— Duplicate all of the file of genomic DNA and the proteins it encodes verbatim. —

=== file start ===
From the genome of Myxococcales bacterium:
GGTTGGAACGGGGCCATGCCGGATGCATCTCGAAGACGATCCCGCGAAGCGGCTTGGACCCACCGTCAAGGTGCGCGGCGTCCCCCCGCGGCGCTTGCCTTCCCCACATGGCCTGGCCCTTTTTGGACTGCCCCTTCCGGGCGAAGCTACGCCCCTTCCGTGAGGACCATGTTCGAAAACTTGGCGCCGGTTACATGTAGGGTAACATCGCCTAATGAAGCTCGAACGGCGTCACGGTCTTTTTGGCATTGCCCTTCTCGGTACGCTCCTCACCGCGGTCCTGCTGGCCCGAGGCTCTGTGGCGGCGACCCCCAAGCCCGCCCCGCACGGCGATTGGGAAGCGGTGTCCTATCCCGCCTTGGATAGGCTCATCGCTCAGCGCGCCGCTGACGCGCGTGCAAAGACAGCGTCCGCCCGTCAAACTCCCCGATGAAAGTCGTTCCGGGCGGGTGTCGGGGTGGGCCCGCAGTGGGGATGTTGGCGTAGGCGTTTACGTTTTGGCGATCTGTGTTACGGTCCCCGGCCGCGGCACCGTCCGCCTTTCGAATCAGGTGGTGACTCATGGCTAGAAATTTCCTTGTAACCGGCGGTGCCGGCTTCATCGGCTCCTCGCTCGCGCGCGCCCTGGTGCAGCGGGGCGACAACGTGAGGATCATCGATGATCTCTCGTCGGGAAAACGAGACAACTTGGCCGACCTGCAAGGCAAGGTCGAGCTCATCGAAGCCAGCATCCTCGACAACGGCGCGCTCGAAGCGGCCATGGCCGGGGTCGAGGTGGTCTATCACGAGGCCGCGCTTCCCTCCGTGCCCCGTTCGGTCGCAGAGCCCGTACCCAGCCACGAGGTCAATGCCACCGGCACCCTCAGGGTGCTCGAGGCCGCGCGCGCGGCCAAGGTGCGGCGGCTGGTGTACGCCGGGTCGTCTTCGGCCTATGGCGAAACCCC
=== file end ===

From the genome of Myxococcales bacterium:
GGTTGGAACGGGGCCATGCCGGATGCATCTCGAAGACGATCCCGCGAAGCGGCTTGGACCCACCGTCAAGGTGCGCGGCGTCCCCCCGCGGCGCTTGCCTTCCCCACATGGCCTGGCCCTTTTTGGACTGCCCCTTCCGGGCGAAGCTACGCCCCTTCCGTGAGGACCATGTTCGAAAACTTGGCGCCGGTTACATGTAGGGTAACATCGCCTAATGAAGCTCGAACGGCGTCACGGTCTTTTTGGCATTGCCCTTCTCGGTACGCTCCTCACCGCGGTCCTGCTGGCCCGAGGCTCTGTGGCGGCGACCCCCAAGCCCGCCCCGCACGGCGATTGGGAAGCGGTGTCCTATCCCGCCTTGGATAGGCTCATCGCTCAGCGCGCCGCTGACGCGCGTGCAAAGACAGCGTCCGCCCGTCAAACTCCCCGATGAAAGTCGTTCCGGGCGGGTGTCGGGGTGGGCCCGCAGTGGGGATGTTGGCGTAGGCGTTTACGTTTTGGCGATCTGTGTTACGGTCCCCGGCCGCGGCACCGTCCGCCTTTCGAATCAGGTGGTGACTCATGGCTAGAAATTTCCTTGTAACCGGCGGTGCCGGCTTCATCGGCTCCTCGCTCGCGCGCGCCCTGGTGCAGCGGGGCGACAACGTGAGGATCATCGATGATCTCTCGTCGGGAAAACGAGACAACTTGGCCGACCTGCAAGGCAAGGTCGAGCTCATCGAAGCCAGCATCCTCGACAACGGCGCGCTCGAAGCGGCCATGGCCGGGGTCGAGGTGGTCTATCACGAGGCCGCGCTTCCCTCCGTGCCCCGTTCGGTCGCAGAGCCCGTACCCAGCCACGAGGTCAATGCCACCGGCACCCTCAGGGTGCTCGAGGCCGCGCGCGCGGCCAAGGTGCGGCGGCTGGTGTACGCCGGGTCGTCTTCGGCCTATGGCGAAACCCC